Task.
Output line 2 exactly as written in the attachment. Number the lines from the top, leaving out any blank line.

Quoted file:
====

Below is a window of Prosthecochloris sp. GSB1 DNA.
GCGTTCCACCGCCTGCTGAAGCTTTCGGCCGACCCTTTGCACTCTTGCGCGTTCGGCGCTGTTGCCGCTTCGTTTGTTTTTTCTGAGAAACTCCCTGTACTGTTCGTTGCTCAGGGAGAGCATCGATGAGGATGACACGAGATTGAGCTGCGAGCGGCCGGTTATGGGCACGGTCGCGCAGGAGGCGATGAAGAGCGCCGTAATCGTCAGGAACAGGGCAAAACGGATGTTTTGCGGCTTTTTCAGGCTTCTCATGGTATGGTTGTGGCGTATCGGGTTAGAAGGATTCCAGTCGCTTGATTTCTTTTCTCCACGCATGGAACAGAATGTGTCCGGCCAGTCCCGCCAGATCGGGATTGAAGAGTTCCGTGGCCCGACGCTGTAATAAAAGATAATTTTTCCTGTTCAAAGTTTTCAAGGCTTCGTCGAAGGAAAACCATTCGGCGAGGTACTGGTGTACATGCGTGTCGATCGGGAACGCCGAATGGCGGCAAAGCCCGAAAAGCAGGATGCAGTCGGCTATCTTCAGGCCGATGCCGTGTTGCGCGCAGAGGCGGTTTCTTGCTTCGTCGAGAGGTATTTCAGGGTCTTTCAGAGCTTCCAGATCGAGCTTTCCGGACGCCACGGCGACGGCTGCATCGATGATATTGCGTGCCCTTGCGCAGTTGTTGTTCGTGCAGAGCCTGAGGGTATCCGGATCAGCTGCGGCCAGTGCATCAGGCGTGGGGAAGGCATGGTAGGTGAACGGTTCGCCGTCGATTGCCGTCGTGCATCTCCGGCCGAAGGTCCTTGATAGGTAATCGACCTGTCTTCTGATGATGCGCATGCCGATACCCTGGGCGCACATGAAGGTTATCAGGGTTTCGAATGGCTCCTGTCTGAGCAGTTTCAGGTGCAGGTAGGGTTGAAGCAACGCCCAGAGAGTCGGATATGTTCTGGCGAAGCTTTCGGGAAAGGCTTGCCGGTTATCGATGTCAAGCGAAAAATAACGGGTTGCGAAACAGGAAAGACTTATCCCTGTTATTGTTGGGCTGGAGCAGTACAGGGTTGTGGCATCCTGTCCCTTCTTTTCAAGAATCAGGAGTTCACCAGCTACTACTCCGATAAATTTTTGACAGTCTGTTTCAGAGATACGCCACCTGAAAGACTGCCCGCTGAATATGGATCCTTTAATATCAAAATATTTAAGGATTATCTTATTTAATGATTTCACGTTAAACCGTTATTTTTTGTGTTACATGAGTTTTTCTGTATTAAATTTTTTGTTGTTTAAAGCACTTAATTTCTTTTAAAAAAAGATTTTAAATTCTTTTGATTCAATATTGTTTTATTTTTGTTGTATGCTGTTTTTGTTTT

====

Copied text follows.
GCGTTCCACCGCCTGCTGAAGCTTTCGGCCGACCCTTTGCACTCTTGCGCGTTCGGCGCTGTTGCCGCTTCGTTTGTTTTTTCTGAGAAACTCCCTGTACTGTTCGTTGCTCAGGGAGAGCATCGATGAGGATGACACGAGATTGAGCTGCGAGCGGCCGGTTATGGGCACGGTCGCGCAGGAGGCGATGAAGAGCGCCGTAATCGTCAGGAACAGGGCAAAACGGATGTTTTGCGGCTTTTTCAGGCTTCTCATGGTATGGTTGTGGCGTATCGGGTTAGAAGGATTCCAGTCGCTTGATTTCTTTTCTCCACGCATGGAACAGAATGTGTCCGGCCAGTCCCGCCAGATCGGGATTGAAGAGTTCCGTGGCCCGACGCTGTAATAAAAGATAATTTTTCCTGTTCAAAGTTTTCAAGGCTTCGTCGAAGGAAAACCATTCGGCGAGGTACTGGTGTACATGCGTGTCGATCGGGAACGCCGAATGGCGGCAAAGCCCGAAAAGCAGGATGCAGTCGGCTATCTTCAGGCCGATGCCGTGTTGCGCGCAGAGGCGGTTTCTTGCTTCGTCGAGAGGTATTTCAGGGTCTTTCAGAGCTTCCAGATCGAGCTTTCCGGACGCCACGGCGACGGCTGCATCGATGATATTGCGTGCCCTTGCGCAGTTGTTGTTCGTGCAGAGCCTGAGGGTATCCGGATCAGCTGCGGCCAGTGCATCAGGCGTGGGGAAGGCATGGTAGGTGAACGGTTCGCCGTCGATTGCCGTCGTGCATCTCCGGCCGAAGGTCCTTGATAGGTAATCGACCTGTCTTCTGATGATGCGCATGCCGATACCCTGGGCGCACATGAAGGTTATCAGGGTTTCGAATGGCTCCTGTCTGAGCAGTTTCAGGTGCAGGTAGGGTTGAAGCAACGCCCAGAGAGTCGGATATGTTCTGGCGAAGCTTTCGGGAAAGGCTTGCCGGTTATCGATGTCAAGCGAAAAATAACGGGTTGCGAAACAGGAAAGACTTATCCCTGTTATTGTTGGGCTGGAGCAGTACAGGGTTGTGGCATCCTGTCCCTTCTTTTCAAGAATCAGGAGTTCACCAGCTACTACTCCGATAAATTTTTGACAGTCTGTTTCAGAGATACGCCACCTGAAAGACTGCCCGCTGAATATGGATCCTTTAATATCAAAATATTTAAGGATTATCTTATTTAATGATTTCACGTTAAACCGTTATTTTTTGTGTTACATGAGTTTTTCTGTATTAAATTTTTTGTTGTTTAAAGCACTTAATTTCTTTTAAAAAAAGATTTTAAATTCTTTTGATTCAATATTGTTTTATTTTTGTTGTATGCTGTTTTTGTTTT